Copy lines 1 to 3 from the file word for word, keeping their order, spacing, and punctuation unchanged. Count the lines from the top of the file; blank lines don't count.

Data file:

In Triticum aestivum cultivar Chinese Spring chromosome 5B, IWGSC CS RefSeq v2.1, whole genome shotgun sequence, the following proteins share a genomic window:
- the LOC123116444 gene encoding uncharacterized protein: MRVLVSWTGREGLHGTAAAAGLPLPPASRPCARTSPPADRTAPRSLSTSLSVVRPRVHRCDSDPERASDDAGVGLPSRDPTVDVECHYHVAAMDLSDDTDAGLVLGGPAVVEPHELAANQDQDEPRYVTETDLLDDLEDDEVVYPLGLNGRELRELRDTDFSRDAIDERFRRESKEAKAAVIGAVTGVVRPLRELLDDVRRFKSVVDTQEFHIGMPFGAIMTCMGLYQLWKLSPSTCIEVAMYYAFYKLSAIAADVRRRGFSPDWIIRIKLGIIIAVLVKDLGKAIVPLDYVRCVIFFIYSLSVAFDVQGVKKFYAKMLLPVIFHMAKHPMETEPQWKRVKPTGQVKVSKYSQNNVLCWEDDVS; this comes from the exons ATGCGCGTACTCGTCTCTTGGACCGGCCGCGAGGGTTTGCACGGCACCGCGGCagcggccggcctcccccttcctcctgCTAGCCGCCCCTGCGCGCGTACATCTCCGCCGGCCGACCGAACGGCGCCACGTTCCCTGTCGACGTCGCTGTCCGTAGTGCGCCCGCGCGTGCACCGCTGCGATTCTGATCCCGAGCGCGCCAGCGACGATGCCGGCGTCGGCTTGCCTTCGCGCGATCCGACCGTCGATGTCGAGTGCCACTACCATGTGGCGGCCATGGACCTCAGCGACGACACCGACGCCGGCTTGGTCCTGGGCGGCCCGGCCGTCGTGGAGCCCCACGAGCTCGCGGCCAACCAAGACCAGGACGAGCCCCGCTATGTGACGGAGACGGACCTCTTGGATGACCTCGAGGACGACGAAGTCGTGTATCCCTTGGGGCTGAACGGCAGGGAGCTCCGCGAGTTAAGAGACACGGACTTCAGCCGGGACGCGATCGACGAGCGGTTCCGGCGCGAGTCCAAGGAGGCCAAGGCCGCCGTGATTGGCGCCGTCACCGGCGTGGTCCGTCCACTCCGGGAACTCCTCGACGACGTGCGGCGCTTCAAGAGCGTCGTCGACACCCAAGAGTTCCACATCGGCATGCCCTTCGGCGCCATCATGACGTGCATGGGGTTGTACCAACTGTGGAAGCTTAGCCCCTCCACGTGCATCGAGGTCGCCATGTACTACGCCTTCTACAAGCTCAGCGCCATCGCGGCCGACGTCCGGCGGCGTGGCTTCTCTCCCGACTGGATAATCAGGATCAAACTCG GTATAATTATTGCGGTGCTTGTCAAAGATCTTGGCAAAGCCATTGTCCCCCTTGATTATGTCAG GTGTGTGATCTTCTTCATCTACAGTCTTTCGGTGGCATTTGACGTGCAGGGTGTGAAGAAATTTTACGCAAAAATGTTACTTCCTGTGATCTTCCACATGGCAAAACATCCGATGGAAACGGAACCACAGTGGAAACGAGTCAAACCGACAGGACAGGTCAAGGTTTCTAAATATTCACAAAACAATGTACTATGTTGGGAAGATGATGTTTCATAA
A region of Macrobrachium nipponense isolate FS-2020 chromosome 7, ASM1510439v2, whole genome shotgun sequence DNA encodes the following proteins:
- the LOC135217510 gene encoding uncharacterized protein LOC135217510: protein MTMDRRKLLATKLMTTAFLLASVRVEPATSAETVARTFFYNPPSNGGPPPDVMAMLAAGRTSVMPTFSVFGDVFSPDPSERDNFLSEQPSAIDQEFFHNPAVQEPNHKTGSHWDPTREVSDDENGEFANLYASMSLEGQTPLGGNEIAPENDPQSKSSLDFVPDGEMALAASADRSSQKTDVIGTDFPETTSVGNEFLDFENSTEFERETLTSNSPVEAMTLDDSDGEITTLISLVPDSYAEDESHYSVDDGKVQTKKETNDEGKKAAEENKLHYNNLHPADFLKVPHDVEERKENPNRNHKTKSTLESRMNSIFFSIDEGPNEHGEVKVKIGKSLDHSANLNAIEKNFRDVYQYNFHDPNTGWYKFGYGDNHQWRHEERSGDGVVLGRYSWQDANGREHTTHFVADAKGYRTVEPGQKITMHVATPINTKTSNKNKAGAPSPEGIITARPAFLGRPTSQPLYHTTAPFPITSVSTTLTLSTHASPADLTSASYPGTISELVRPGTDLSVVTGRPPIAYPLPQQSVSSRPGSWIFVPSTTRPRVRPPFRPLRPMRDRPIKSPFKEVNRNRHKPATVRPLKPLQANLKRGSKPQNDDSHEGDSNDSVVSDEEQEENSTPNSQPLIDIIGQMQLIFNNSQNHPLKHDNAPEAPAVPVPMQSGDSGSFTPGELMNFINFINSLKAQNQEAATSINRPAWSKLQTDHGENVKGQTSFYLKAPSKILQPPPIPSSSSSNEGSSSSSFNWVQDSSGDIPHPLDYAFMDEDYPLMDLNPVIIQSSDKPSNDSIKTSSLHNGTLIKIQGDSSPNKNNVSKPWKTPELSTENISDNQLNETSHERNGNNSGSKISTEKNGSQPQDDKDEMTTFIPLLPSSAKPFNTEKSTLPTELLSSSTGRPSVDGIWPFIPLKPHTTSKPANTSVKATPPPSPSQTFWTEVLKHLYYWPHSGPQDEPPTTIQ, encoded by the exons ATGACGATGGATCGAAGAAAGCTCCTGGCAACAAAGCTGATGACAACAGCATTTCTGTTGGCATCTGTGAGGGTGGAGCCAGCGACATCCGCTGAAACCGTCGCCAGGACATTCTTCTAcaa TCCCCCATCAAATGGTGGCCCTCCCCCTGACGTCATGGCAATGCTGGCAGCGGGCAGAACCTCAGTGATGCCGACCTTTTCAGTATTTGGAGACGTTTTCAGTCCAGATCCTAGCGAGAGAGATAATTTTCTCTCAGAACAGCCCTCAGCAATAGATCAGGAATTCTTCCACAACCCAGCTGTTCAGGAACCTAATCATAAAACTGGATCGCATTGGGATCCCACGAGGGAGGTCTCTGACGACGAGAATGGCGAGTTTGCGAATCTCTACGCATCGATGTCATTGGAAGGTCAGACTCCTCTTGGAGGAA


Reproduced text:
In Triticum aestivum cultivar Chinese Spring chromosome 5B, IWGSC CS RefSeq v2.1, whole genome shotgun sequence, the following proteins share a genomic window:
- the LOC123116444 gene encoding uncharacterized protein: MRVLVSWTGREGLHGTAAAAGLPLPPASRPCARTSPPADRTAPRSLSTSLSVVRPRVHRCDSDPERASDDAGVGLPSRDPTVDVECHYHVAAMDLSDDTDAGLVLGGPAVVEPHELAANQDQDEPRYVTETDLLDDLEDDEVVYPLGLNGRELRELRDTDFSRDAIDERFRRESKEAKAAVIGAVTGVVRPLRELLDDVRRFKSVVDTQEFHIGMPFGAIMTCMGLYQLWKLSPSTCIEVAMYYAFYKLSAIAADVRRRGFSPDWIIRIKLGIIIAVLVKDLGKAIVPLDYVRCVIFFIYSLSVAFDVQGVKKFYAKMLLPVIFHMAKHPMETEPQWKRVKPTGQVKVSKYSQNNVLCWEDDVS; this comes from the exons ATGCGCGTACTCGTCTCTTGGACCGGCCGCGAGGGTTTGCACGGCACCGCGGCagcggccggcctcccccttcctcctgCTAGCCGCCCCTGCGCGCGTACATCTCCGCCGGCCGACCGAACGGCGCCACGTTCCCTGTCGACGTCGCTGTCCGTAGTGCGCCCGCGCGTGCACCGCTGCGATTCTGATCCCGAGCGCGCCAGCGACGATGCCGGCGTCGGCTTGCCTTCGCGCGATCCGACCGTCGATGTCGAGTGCCACTACCATGTGGCGGCCATGGACCTCAGCGACGACACCGACGCCGGCTTGGTCCTGGGCGGCCCGGCCGTCGTGGAGCCCCACGAGCTCGCGGCCAACCAAGACCAGGACGAGCCCCGCTATGTGACGGAGACGGACCTCTTGGATGACCTCGAGGACGACGAAGTCGTGTATCCCTTGGGGCTGAACGGCAGGGAGCTCCGCGAGTTAAGAGACACGGACTTCAGCCGGGACGCGATCGACGAGCGGTTCCGGCGCGAGTCCAAGGAGGCCAAGGCCGCCGTGATTGGCGCCGTCACCGGCGTGGTCCGTCCACTCCGGGAACTCCTCGACGACGTGCGGCGCTTCAAGAGCGTCGTCGACACCCAAGAGTTCCACATCGGCATGCCCTTCGGCGCCATCATGACGTGCATGGGGTTGTACCAACTGTGGAAGCTTAGCCCCTCCACGTGCATCGAGGTCGCCATGTACTACGCCTTCTACAAGCTCAGCGCCATCGCGGCCGACGTCCGGCGGCGTGGCTTCTCTCCCGACTGGATAATCAGGATCAAACTCG GTATAATTATTGCGGTGCTTGTCAAAGATCTTGGCAAAGCCATTGTCCCCCTTGATTATGTCAG GTGTGTGATCTTCTTCATCTACAGTCTTTCGGTGGCATTTGACGTGCAGGGTGTGAAGAAATTTTACGCAAAAATGTTACTTCCTGTGATCTTCCACATGGCAAAACATCCGATGGAAACGGAACCACAGTGGAAACGAGTCAAACCGACAGGACAGGTCAAGGTTTCTAAATATTCACAAAACAATGTACTATGTTGGGAAGATGATGTTTCATAA
A region of Macrobrachium nipponense isolate FS-2020 chromosome 7, ASM1510439v2, whole genome shotgun sequence DNA encodes the following proteins: